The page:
We've updated our Privacy Policy to make it clearer how we use your personal data.

We use cookies to provide you with a better experience. You can read our Cookie Policy here.

Advertisement

The Brain Regions That Enable Anesthesia's Deep "Sleep"

An example of burst-suppression in a human subject is shown on the top left, as it appears on electroencephalogram (EEG) and on functional magnetic resonance imaging (fMRI). The rest of the figure shows maps of burst-suppression overlaid on the brain surfaces of four species: humans, long-tailed macaques, common marmosets, and rats. Brain areas that participate in burst-suppression are colored with red-yellow. Brain areas responsible for vision (visual cortex) are indicated in purple on the same brain surfaces. In humans and monkeys, most of the visual cortex does not participating in burst-suppression; in rats, it does. Credit: Nikoloz Sirmpilatze

Want a FREE PDF version of This News Story?

Complete the form below and we will email you a PDF version of "The Brain Regions That Enable Anesthesia's Deep "Sleep""

Technology Networks Ltd. needs the contact information you provide to us to contact you about our products and services. You may unsubscribe from these communications at any time. For information on how to unsubscribe, as well as our privacy practices and commitment to protecting your privacy, check out our Privacy Policy

Read time:
 

“Our brain can be thought of as a full soccer stadium when we are awake,” explains Nikoloz Sirmpilatze, a scientist in the Functional Imaging Unit and lead author of the study. “Our active neurons are like tens of thousands of spectators all talking at once. Under anesthesia, however, neuronal activity is synchronized. You can measure this activity using EEG as uniform waves, as if all the spectators in the stadium were singing the same song. In deep anesthesia, this song is repeatedly interrupted by periods of silence. This is called burst-suppression. The deeper the anesthesia, the shorter the phases of uniform activity, the bursts, and the longer the periodically recurring inactive phases, the so-called suppressions.”


The phenomenon is caused by many different anesthetics, some of which vary in their mechanisms of action. And burst-suppression is also detectable in coma patients. However, it is not known whether this condition is a protective reaction of the brain or a sign of impaired functioning. It has also been unclear where in the brain burst-suppression occurs and which brain areas are involved, as localization by EEG alone is not possible.


To answer this question, Nikoloz Sirmpilatze and the researcher team used the imaging technique of fMRI. The method makes blood flow changes in the brain visible. The increased activity of neurons in a particular area of the brain leads to an increase in metabolism, followed by an increased blood and oxygen supply at this location, which is ultimately visible in the fMRI image.


In the first part of the study, the researchers established a system to evaluate fMRI data in humans, monkeys and rodents in a standardized manner using the same method. To do this, they used simultaneously-measured EEG and fMRI data from anesthetized patients that had been generated in a previously conducted study at the Technical University of Munich. “We first looked to see whether the burst-suppression detected in the EEG was also visible in the fMRI data and whether it showed a certain pattern,” says Nikoloz Sirmpilatze. “Based on that, we developed a new algorithm that allowed detecting burst-suppression events in the experimental animals using fMRI, without additional EEG measurement.”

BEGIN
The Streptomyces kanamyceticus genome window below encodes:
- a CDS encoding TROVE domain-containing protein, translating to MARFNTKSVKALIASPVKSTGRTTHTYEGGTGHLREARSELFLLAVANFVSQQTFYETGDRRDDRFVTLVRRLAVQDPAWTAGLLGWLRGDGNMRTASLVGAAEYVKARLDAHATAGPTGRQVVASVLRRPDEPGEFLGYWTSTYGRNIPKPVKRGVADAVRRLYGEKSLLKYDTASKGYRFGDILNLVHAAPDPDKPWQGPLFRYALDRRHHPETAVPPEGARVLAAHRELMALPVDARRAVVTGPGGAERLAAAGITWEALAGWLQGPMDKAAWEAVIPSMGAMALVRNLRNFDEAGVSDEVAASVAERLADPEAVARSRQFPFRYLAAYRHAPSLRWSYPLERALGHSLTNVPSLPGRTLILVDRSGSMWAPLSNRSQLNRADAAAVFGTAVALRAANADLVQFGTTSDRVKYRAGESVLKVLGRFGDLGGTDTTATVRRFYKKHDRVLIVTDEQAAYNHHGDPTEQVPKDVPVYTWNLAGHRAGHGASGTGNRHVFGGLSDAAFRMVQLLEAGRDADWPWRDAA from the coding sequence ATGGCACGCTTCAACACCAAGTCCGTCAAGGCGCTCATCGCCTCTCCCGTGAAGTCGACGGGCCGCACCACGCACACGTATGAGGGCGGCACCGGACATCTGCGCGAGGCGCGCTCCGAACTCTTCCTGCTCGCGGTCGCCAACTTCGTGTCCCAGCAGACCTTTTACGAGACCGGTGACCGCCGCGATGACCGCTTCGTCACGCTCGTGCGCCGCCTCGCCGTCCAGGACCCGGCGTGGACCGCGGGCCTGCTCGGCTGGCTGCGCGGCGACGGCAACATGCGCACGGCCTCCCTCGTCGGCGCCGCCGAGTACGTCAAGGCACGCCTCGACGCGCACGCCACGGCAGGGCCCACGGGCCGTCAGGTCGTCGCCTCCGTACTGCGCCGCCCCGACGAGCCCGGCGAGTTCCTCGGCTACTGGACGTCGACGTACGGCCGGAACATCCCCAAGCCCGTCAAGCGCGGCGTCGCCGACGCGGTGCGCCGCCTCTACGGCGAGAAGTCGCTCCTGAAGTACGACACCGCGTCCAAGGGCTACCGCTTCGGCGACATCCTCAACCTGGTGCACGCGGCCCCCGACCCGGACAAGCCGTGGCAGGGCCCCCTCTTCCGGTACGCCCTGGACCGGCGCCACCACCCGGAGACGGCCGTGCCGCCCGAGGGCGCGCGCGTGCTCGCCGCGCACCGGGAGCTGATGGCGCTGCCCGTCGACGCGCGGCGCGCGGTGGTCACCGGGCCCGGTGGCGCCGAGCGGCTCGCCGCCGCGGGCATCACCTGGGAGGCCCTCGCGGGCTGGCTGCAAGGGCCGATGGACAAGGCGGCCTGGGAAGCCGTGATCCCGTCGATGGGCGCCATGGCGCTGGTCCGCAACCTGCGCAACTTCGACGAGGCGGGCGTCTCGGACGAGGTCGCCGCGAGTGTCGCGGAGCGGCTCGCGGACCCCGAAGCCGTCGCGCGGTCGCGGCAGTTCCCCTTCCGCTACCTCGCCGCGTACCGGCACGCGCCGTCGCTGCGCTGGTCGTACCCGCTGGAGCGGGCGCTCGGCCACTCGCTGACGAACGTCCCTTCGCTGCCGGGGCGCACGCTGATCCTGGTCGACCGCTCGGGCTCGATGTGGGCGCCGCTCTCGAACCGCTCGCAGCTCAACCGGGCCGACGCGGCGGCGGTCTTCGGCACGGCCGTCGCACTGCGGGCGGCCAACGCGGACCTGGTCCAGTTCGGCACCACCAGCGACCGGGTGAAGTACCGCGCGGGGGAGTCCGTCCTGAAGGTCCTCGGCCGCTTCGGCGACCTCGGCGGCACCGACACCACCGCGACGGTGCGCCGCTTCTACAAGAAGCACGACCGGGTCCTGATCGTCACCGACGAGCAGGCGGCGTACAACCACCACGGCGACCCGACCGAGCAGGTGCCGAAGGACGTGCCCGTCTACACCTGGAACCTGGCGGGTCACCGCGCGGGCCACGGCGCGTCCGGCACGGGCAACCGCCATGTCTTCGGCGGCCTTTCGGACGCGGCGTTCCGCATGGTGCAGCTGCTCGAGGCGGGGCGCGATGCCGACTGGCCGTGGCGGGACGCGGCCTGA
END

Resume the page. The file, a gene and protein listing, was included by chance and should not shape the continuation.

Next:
The researchers then performed fMRI measurements in anesthetized long-tailed macaques, common marmosets and rats. In all animals, they were able to detect and precisely localize burst-suppression as a function of anesthetic concentration. The spatial distribution of burst-suppression showed that in both humans and monkey species, certain sensory areas, such as the visual cortex, were excluded from it. In contrast, in the rats, the entire cerebral cortex was affected by burst-suppression.


“At the moment, we can only speculate about the reasons,” says Nikoloz Sirmpilatze, who was awarded the German Primate Center's 2021 PhD Thesis Award for his work. “Primates orient themselves mainly through their sense of sight. Therefore, the visual cortex is a highly specialized region that differs from other brain areas by special cell types and structures. In rats, this is not the case. In future studies, we will investigate what exactly happens in these regions during anesthesia to ultimately understand why burst-suppression is not detectable there with fMRI.”


Susann Boretius, head of the Functional Imaging Unit and senior author of the study adds: “The study not only raises the question of the extent to which rodents are suitable models for many areas of human brain research, especially when it comes to anesthesia, but the results also have many implications for neuroscience and the evolution of neural networks in general.”


Reference: Sirmpilatze N, Mylius J, Ortiz-Rios M, et al. Spatial signatures of anesthesia-induced burst-suppression differ between primates and rodents. eLife. 2022;11:e74813. doi: 10.7554/eLife.74813
  

This article has been republished from the following materials. Note: material may have been edited for length and content. For further information, please contact the cited source.


Advertisement